USA Brakes Away from Mexico with Brutal "Friendly" Schedule Agents World Powers

Justin AnthonyCorrespondent IMay 12, 2008

The up and coming "Friendly" schedule that the US Men's National Team is taking on before World Cup Qualifying is nothing short of Mission Impossible.

The US will face three top 10 world ranked teams, including two on the road.  First, the US will take on a struggling England side wanting to make a statement after recent failures. 

Next, the US will face a tough task in Spain, where the Spainards are preparing for the European Championships this summer. 

Finally, but certainly not least is world ranked No. 1 Argentina in New York City. 

The Americans first qualifying game is agents Barbados who's ranked 142 in FIFA's World Rankings. 

So why the brutal schedule before qualifying? For starters, the US has recently dominated the CONCACAF region and during the 2006 World Cup showed it had only made it so far.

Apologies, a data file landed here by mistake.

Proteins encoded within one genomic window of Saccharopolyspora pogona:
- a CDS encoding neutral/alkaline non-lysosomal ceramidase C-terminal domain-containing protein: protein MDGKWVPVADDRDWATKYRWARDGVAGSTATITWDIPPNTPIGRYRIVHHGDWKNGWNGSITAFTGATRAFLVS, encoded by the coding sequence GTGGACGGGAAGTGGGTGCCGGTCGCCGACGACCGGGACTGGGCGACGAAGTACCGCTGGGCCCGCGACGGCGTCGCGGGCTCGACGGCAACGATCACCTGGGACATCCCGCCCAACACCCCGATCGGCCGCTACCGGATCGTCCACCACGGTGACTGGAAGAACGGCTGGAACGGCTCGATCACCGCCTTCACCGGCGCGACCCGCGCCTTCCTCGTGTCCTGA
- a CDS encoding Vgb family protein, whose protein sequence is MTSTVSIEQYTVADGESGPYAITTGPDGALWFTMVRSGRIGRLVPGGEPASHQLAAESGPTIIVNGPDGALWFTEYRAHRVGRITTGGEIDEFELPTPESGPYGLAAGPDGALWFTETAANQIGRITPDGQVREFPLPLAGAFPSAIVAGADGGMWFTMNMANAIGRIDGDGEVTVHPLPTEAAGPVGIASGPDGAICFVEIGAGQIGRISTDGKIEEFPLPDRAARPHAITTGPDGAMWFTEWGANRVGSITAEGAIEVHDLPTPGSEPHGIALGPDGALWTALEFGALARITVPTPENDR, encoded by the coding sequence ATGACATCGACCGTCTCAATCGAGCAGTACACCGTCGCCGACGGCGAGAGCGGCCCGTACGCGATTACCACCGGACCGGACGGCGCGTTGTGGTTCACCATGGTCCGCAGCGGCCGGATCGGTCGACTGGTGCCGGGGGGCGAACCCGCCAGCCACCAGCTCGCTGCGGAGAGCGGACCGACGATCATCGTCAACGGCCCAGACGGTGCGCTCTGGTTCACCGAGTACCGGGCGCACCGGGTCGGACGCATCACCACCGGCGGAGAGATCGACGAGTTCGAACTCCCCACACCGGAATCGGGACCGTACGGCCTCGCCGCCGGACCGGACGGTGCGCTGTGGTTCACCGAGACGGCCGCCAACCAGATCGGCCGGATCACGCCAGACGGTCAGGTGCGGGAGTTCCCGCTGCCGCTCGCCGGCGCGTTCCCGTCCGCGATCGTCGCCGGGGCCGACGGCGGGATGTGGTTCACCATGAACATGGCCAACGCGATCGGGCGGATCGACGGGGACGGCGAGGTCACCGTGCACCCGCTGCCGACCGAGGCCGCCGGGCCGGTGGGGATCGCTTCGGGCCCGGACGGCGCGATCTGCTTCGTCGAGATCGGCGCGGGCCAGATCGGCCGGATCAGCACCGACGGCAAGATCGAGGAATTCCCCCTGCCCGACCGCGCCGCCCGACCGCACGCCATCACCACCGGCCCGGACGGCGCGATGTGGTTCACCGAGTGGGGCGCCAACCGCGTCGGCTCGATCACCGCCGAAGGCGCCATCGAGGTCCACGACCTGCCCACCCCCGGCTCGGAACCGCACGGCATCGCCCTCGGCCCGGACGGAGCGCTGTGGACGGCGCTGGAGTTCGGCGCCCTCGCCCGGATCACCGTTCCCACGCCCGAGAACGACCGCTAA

Second, the US has enjoyed a little dominance over rival Mexico only losing twice since 2000.  Wanting to break out and show the world it's not just the dominate force of CONCACAF, but show the world that it's a new world power to be reckoned with. 

If the US is to emerge this gauntlet with some success it needs to not just show it can get results, but it needs to come out and play the American style of game that has brought them so much success in CONCACAF. The style of speed and creativeness of the South American game, but the structure and discipline of the European game and finally the heart and scrapyness of the CONCACAF region. 

For the US to brake away from its CONCACAF counter parts it needs to prove to other regions of the world that they are for real and not some second rate amatures that the world feels they are. 

I feel that the US will beat England at Wembly and lose to Spain, but in a surprise draw with Argentina in front of the home fans.  Sure the US will be over prepared for qualifying, but this may be just as important to the image of US soccer to the world than just qualifying each time for the World Cup. 

As Americans, we don't just want to be successful; we want to be the best and this is a step in the right direction toward becoming one of the best.